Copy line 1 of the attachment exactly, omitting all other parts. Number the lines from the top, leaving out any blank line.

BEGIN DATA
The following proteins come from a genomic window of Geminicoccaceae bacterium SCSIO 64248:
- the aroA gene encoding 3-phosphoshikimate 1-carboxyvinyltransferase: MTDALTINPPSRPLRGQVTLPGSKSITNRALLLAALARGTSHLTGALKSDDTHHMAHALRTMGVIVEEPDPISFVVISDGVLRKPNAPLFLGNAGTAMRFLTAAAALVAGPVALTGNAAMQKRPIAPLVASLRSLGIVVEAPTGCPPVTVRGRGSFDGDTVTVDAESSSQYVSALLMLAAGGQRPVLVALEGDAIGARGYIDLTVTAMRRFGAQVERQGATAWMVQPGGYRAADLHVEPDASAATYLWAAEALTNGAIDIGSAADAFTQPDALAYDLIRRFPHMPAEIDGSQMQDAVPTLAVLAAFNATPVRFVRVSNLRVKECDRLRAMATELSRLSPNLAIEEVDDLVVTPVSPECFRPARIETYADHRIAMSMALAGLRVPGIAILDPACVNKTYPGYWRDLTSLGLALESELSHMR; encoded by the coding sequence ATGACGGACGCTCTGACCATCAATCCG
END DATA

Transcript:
The following proteins come from a genomic window of Geminicoccaceae bacterium SCSIO 64248: